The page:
Reproduction

Reproduction (recpro-dukcshun) is the process of producing offspring (progeny). Cells reproduce when they divide and give rise to new cells. The reproductive (reSpro-dukctiv) system (fig. 1.16) of an organism, however, produces whole new organisms like itself (see chapter 22).

The male reproductive system includes the scrotum, testes, epididymides, vasa deferentia, seminal vesicles, prostate gland, bulbourethral glands, urethra, and penis. These structures produce and maintain the male sex cells, or sperm cells (spermatozoa). The male reproductive system also transfers these cells from their site of origin into the female reproductive tract.

The female reproductive system consists of the ovaries, uterine tubes, uterus, vagina, clitoris, and vulva. These organs produce and maintain the female sex cells (egg cells or ova), receive the male sex cells (sperm cells), and transport the female sex cells within the female reproductive system. The female reproductive system also supports development of embryos and functions in the birth process.

Table 1.4 summarizes the organ systems, the major organs that comprise them, and their major functions in the order you will read about them in this book. Figure 1.17 illustrates the organ systems in humans. Finally, special looks at various organs and organ systems as a y

Male reproductive system Female reproductive system

Figure 1.16

The reproductive systems manufacture and transport sex cells.

Male reproductive system Female reproductive system

Figure 1.16

The reproductive systems manufacture and transport sex cells.

Organ System

Major Organs

Major Functions

Integumentary

Skin, hair, nails, sweat glands, sebaceous glands

Protect tissues, regulate body temperature, support sensory receptors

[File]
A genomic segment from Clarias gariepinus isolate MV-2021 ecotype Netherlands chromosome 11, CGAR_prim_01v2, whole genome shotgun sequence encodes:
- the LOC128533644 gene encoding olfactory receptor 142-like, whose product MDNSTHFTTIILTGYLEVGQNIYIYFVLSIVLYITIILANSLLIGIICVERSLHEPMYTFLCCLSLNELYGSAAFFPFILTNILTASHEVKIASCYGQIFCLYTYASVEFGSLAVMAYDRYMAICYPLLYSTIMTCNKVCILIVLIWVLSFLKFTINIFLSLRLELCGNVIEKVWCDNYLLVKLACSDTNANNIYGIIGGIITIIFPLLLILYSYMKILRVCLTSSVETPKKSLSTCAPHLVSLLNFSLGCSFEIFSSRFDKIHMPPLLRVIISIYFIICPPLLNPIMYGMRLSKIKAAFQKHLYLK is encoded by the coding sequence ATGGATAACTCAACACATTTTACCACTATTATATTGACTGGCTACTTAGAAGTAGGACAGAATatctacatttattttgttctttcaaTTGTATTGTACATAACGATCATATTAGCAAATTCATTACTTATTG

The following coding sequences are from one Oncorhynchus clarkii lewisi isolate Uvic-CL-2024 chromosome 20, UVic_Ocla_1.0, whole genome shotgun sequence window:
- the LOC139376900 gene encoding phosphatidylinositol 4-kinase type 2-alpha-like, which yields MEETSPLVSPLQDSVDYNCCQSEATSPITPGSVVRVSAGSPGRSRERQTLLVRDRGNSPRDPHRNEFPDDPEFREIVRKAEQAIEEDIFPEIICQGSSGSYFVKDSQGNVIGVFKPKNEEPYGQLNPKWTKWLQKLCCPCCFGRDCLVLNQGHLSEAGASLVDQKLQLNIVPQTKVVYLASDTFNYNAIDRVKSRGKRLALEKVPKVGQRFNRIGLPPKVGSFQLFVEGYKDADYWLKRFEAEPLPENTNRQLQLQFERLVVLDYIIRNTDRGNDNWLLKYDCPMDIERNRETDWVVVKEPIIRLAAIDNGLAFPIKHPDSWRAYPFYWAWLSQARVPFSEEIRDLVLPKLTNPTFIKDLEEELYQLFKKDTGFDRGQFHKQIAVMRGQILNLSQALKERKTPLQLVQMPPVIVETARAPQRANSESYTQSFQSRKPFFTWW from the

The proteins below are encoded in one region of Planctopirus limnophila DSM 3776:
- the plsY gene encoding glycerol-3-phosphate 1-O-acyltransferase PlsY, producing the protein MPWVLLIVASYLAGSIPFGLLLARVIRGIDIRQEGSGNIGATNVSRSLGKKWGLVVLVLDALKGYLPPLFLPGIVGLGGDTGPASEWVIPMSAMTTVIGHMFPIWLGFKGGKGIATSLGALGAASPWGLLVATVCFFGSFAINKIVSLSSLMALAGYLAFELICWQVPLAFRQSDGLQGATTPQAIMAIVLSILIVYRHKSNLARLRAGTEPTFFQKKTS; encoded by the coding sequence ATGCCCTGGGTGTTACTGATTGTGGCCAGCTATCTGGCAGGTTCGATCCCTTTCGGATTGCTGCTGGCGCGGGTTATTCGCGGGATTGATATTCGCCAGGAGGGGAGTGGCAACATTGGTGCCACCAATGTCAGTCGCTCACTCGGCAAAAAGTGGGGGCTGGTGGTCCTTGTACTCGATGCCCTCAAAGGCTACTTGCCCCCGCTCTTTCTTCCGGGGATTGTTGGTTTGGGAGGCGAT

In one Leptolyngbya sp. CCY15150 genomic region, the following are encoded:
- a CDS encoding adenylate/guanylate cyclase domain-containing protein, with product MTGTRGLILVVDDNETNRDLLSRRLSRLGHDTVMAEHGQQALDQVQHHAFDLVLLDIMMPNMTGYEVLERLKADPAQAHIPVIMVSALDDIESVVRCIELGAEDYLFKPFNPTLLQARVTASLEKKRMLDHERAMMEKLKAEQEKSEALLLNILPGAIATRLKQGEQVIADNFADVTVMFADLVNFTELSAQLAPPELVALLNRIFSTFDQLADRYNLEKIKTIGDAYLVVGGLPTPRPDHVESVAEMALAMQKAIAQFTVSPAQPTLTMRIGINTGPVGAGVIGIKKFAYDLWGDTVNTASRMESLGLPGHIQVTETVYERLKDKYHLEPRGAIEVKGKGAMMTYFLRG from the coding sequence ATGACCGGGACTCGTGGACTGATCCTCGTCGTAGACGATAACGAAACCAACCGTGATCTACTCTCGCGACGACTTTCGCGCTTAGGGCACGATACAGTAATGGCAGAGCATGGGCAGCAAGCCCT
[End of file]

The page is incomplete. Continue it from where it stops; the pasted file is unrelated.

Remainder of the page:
Skeletal

Bones, ligaments, cartilages

Provide framework, protect soft tissues, provide attachments for muscles, produce blood cells, store inorganic salts

Muscular

Muscles

Cause movements, maintain posture, produce body heat

Nervous

Brain, spinal cord, nerves, sense organs

Detect changes, receive and interpret sensory information, stimulate muscles and glands

Endocrine

Glands that secrete hormones (pituitary gland, thyroid gland, parathyroid glands, adrenal glands, pancreas, ovaries, testes, pineal gland, and thymus gland)

Control metabolic activities of body structures

Cardiovascular

Heart, arteries, capillaries, veins

Move blood through blood vessels and transport substances throughout body

Lymphatic

Lymphatic vessels, lymph nodes, thymus, spleen

Return tissue fluid to the blood, carry certain absorbed food molecules, defend the body against infection

Digestive

Mouth, tongue, teeth, salivary glands, pharynx, esophagus, stomach, liver, gallbladder, pancreas, small and large intestines

Receive, break down, and absorb food; eliminate unabsorbed material

Respiratory

Nasal cavity, pharynx, larynx, trachea, bronchi, lungs

Intake and output of air, exchange of gases between air and blood

Urinary

Kidneys, ureters, urinary bladder, urethra

Remove wastes from blood, maintain water and electrolyte balance, store and transport urine

Reproductive

Male: scrotum, testes, epididymides, vasa deferentia, seminal vesicles, prostate gland, bulbourethral glands, urethra, penis

Produce and maintain sperm cells, transfer sperm cells into female reproductive tract

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